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kazakhstan

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KAZAKSTAN


 

 
Key Economic Data 
 
  2002 2001 2000 Ranking(2002)
GDP
Millions of US $ 24,205 22,400 18,300 60
         
GNI per capita
 US $ 1,510 1,350 1,250 117
Ranking is given out of 208 nations - (data from the World Bank)

REPUBLICAN REFERENCE

Area (sq.km) 
2,717,300 

Population
16,731,303

Principal 
ethnic groups 
Kazaks 44.3%
Russians 35.8%
Ukrainians 5.1%
Germans 3.6%
and many others

Capital 
Astana
(formerly Akmola)

Currency
Tenge

President 
Nursultan Nazarbayev

  

Background:
Native Kazaks, a mix of Turkic and Mongol nomadic tribes who migrated into the region in the 13th century, were rarely united as a single nation. The area was conquered by Russia in the 18th century and Kazakstan became a Soviet Republic in 1936. During the 1950s and 1960s agricultural "Virgin Lands" program, Soviet citizens were encouraged to help cultivate Kazakstan's northern pastures. This influx of immigrants (mostly Russians, but also some other deported nationalities) skewed the ethnic mixture and enabled non-Kazaks to outnumber natives. Independence has caused many of these newcomers to emigrate. Current issues include: developing a cohesive national identity; expanding the development of the country's vast energy resources and exporting them to world markets; and continuing to strengthen relations with neighbouring states and other foreign powers. 

Update No: 274 - (27/10/03)

The nomad guru
The president of Kazakstan, Nursultan Nazarbayev, is a remarkable man in many respects. He is a ruthless dictator all right, who exerts repression of all dissent. He, or at least certain of his entourage a la Yeltsin, are massively corrupt. But he has ideas.
It was he who was behind the bold decision several years ago to move the capital from Almata in the far south under the T'ien Shen mountains, an attractive place with leafy avenues and broad vistas of the mountainous natural scenery, to Astana, a bleak, windy oasis in a desert, right in the heart of the huge country. Diplomats have been appalled. There are none of the fine bars and restaurants, the night clubs and places of entertainment, in short the fleshspots of a true metropolis worth living in, as in Almata. People commute there from Almata at the end of the weekend, gritting their teeth for the grim week ahead. It should be added that Astana is being developed as a capital city, with broad avenues and modern architecture la Brasilia, but like that city it is regarded as a place to vacate at weekends

So why did Nazarbayev do it?
There were sound geopolitical reasons. The republic has a large Russian minority, concentrated in the north. Almata was far too far south for them to relate to in the same way. It is essential then to keep the Russians happy, providing many of the skilled people. A secession of the north to Siberia becomes correspondingly less likely.
Actually it is now unlikely on all counts, the local Russians being keen to participate in an ideal combination of a country, a small population of 16m and utterly vast resources, 60% of all of them in the former USSR.
It is as if Nazarbayev has an ingrained ascetic streak. He does. He is a nomad at heart, happier in the saddle than in a council of state, happier hunting wild boar than debating tame domestic issues, but then he is unquestionably "the boss".
The central monument in the city, actually in its outskirts, is a huge glass tent girt with gold adornments. A capital fit for nomads.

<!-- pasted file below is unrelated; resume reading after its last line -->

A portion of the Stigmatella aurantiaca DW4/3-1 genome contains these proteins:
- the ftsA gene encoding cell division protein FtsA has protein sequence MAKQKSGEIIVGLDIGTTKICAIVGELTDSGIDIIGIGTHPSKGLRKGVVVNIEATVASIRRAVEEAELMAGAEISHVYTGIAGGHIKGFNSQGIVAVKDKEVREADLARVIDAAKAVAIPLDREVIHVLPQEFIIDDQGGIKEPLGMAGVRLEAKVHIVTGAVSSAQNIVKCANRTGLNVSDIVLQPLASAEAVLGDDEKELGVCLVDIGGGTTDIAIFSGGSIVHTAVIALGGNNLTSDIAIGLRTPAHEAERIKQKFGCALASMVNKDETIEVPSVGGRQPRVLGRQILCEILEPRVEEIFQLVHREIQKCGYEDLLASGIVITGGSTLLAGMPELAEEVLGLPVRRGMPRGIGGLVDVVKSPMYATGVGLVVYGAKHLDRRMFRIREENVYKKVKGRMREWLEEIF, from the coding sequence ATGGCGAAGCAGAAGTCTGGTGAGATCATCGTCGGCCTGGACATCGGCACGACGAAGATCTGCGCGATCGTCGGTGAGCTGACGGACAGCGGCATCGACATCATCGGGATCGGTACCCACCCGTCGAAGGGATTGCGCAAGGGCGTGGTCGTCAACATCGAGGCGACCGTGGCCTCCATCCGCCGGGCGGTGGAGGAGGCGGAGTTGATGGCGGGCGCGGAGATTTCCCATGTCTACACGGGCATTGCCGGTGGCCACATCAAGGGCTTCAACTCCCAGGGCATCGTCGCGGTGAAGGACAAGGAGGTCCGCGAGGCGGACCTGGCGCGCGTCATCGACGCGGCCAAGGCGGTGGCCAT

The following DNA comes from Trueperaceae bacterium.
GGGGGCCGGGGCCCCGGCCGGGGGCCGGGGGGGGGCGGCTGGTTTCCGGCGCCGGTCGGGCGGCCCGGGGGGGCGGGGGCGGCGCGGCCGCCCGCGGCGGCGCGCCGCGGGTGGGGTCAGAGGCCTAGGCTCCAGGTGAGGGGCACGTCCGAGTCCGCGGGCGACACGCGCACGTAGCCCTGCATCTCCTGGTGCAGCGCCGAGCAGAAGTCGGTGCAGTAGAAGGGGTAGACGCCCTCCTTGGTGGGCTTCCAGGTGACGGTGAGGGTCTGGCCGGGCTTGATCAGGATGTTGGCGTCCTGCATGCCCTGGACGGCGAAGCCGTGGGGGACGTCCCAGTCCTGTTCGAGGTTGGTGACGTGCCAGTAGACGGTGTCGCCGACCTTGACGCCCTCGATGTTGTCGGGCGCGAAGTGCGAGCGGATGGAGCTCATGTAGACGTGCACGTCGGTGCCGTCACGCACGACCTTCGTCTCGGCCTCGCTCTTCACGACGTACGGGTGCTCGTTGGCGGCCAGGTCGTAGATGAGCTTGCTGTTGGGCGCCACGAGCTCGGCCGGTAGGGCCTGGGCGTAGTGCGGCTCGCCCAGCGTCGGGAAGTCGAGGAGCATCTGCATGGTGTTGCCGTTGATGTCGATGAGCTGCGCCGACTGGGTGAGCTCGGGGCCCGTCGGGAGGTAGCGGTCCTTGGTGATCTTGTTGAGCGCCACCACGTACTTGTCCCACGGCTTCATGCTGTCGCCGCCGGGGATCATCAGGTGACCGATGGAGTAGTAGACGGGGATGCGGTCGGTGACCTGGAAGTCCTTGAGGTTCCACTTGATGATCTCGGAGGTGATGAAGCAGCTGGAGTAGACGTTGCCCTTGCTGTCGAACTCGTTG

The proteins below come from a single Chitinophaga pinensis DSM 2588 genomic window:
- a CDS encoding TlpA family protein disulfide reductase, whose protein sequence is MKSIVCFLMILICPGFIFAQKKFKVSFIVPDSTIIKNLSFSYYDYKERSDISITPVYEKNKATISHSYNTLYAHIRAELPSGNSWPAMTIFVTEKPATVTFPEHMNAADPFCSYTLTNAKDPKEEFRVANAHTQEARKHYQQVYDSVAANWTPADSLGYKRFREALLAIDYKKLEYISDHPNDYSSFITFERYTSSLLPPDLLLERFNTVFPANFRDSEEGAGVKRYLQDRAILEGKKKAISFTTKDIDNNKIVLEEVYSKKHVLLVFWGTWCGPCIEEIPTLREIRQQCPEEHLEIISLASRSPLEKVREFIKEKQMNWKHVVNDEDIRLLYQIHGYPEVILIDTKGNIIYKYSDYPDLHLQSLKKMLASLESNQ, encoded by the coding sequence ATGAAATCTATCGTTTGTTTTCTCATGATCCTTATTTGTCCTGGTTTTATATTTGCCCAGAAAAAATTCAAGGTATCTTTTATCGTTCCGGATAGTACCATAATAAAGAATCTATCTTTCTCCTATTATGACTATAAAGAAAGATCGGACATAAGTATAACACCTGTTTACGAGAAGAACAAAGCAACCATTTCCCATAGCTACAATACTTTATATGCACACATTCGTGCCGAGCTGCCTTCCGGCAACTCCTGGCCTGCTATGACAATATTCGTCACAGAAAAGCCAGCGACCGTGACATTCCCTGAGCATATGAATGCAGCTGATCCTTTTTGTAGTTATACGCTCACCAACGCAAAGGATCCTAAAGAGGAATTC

Religious centre
Nomads are not generally prone to religious fanaticism. Kazakstan, of yore a vast stretch of desert and steppe inhabited primarily by nomads, has no serious problem with Islamic fundamentalism, unlike the long settled populations of the rich Fergana Valley, which stretches from Uzbekistan through Northern Tajikistan to Southern Kyrgyzstan. The Islamic Movement of Uzbekistan, which is active in the three latter 'stans' and in Afghanistan, has no serious presence in Kazakstan at all.
But that does not mean that nomads are uninterested in religion. Quite the contrary. Their wanderings bring them into contact with many different manifestations of it and their natural curiosity, and perhaps gullibility, can make many a convert out of them to strange cults and ways. One just has to think of shamanism. The prophet Mohammed himself, as a merchant, was a wanderer who became familiar with Judaism and Christianity before himself founding a world religion.
Nazarbayev was once the Soviet President of the country and a member of the Politburo. This did not necessarily mean that he was a Marxist; but he probably subscribes to some broad principles of social justice. There was always something spiritually empty about Soviet communist doctrine. It had no place for the numinous and the transcendental. Nor of course do Western political credos; but unlike Soviet ideology they refrain from trying to provide an all-encompassing creed for life. They are not totalitarian,
Hence the strengthening rather than the weakening of religion under communism. In Kazakstan, as in Russia, there has been a great outburst of open enthusiasm for, and curiosity in, religion, since religious freedom has been allowed, the one undoubted advance in liberalism in the country. Nazarbayev, whether out of political calculation or shared interest, has encouraged a global religious forum to develop in Kazakstan.
Eighteen delegations representing different religions, including Islam, Christianity and Buddhism, attended the Congress of World and Traditional National Religions in Kazakstan on September 23-24th. Islam was represented by delegations from Iran, Saudi Arabia, Pakistan, Egypt and Indonesia. Roman Catholic, Constantinople Orthodox, Russian Orthodox and Anglican churches represented Christianity.